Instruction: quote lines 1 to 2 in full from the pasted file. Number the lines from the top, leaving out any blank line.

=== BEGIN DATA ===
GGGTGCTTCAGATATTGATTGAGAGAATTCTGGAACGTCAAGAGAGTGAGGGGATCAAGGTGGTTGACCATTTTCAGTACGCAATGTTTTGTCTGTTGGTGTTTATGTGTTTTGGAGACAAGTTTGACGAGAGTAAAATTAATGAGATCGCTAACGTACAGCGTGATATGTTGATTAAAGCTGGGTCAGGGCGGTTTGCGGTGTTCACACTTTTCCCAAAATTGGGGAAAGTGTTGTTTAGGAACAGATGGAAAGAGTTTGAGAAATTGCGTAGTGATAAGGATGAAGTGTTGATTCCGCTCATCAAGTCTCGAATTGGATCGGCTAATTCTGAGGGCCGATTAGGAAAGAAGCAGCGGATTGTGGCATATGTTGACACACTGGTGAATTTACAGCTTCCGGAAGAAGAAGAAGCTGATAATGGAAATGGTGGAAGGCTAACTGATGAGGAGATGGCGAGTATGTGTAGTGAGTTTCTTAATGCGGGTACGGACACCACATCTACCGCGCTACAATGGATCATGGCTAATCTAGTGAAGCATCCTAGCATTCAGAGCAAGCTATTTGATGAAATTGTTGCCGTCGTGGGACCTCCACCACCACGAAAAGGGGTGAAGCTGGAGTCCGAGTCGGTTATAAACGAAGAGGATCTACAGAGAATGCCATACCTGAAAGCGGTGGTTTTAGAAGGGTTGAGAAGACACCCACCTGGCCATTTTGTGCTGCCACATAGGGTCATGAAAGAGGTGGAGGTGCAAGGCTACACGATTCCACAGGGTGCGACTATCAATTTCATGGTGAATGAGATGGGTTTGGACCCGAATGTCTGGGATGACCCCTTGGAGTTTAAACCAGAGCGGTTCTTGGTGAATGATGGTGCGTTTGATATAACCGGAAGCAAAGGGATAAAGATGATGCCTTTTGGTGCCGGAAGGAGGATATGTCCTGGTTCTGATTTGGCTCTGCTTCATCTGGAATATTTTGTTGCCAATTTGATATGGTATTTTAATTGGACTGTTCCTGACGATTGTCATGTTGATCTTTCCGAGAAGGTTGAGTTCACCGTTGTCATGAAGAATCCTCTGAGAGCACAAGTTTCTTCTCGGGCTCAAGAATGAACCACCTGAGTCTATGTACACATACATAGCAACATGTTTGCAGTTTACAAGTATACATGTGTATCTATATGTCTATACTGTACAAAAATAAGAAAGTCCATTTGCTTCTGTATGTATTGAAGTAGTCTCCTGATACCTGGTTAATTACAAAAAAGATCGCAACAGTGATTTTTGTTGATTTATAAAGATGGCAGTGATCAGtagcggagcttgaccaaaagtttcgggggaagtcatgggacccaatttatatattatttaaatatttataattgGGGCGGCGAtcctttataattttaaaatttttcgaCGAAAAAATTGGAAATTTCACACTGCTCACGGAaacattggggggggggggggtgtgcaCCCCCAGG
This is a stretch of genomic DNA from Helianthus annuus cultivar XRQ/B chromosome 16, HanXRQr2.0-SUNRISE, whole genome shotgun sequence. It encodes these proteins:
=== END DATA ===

GGGTGCTTCAGATATTGATTGAGAGAATTCTGGAACGTCAAGAGAGTGAGGGGATCAAGGTGGTTGACCATTTTCAGTACGCAATGTTTTGTCTGTTGGTGTTTATGTGTTTTGGAGACAAGTTTGACGAGAGTAAAATTAATGAGATCGCTAACGTACAGCGTGATATGTTGATTAAAGCTGGGTCAGGGCGGTTTGCGGTGTTCACACTTTTCCCAAAATTGGGGAAAGTGTTGTTTAGGAACAGATGGAAAGAGTTTGAGAAATTGCGTAGTGATAAGGATGAAGTGTTGATTCCGCTCATCAAGTCTCGAATTGGATCGGCTAATTCTGAGGGCCGATTAGGAAAGAAGCAGCGGATTGTGGCATATGTTGACACACTGGTGAATTTACAGCTTCCGGAAGAAGAAGAAGCTGATAATGGAAATGGTGGAAGGCTAACTGATGAGGAGATGGCGAGTATGTGTAGTGAGTTTCTTAATGCGGGTACGGACACCACATCTACCGCGCTACAATGGATCATGGCTAATCTAGTGAAGCATCCTAGCATTCAGAGCAAGCTATTTGATGAAATTGTTGCCGTCGTGGGACCTCCACCACCACGAAAAGGGGTGAAGCTGGAGTCCGAGTCGGTTATAAACGAAGAGGATCTACAGAGAATGCCATACCTGAAAGCGGTGGTTTTAGAAGGGTTGAGAAGACACCCACCTGGCCATTTTGTGCTGCCACATAGGGTCATGAAAGAGGTGGAGGTGCAAGGCTACACGATTCCACAGGGTGCGACTATCAATTTCATGGTGAATGAGATGGGTTTGGACCCGAATGTCTGGGATGACCCCTTGGAGTTTAAACCAGAGCGGTTCTTGGTGAATGATGGTGCGTTTGATATAACCGGAAGCAAAGGGATAAAGATGATGCCTTTTGGTGCCGGAAGGAGGATATGTCCTGGTTCTGATTTGGCTCTGCTTCATCTGGAATATTTTGTTGCCAATTTGATATGGTATTTTAATTGGACTGTTCCTGACGATTGTCATGTTGATCTTTCCGAGAAGGTTGAGTTCACCGTTGTCATGAAGAATCCTCTGAGAGCACAAGTTTCTTCTCGGGCTCAAGAATGAACCACCTGAGTCTATGTACACATACATAGCAACATGTTTGCAGTTTACAAGTATACATGTGTATCTATATGTCTATACTGTACAAAAATAAGAAAGTCCATTTGCTTCTGTATGTATTGAAGTAGTCTCCTGATACCTGGTTAATTACAAAAAAGATCGCAACAGTGATTTTTGTTGATTTATAAAGATGGCAGTGATCAGtagcggagcttgaccaaaagtttcgggggaagtcatgggacccaatttatatattatttaaatatttataattgGGGCGGCGAtcctttataattttaaaatttttcgaCGAAAAAATTGGAAATTTCACACTGCTCACGGAaacattggggggggggggggtgtgcaCCCCCAGG
This is a stretch of genomic DNA from Helianthus annuus cultivar XRQ/B chromosome 16, HanXRQr2.0-SUNRISE, whole genome shotgun sequence. It encodes these proteins: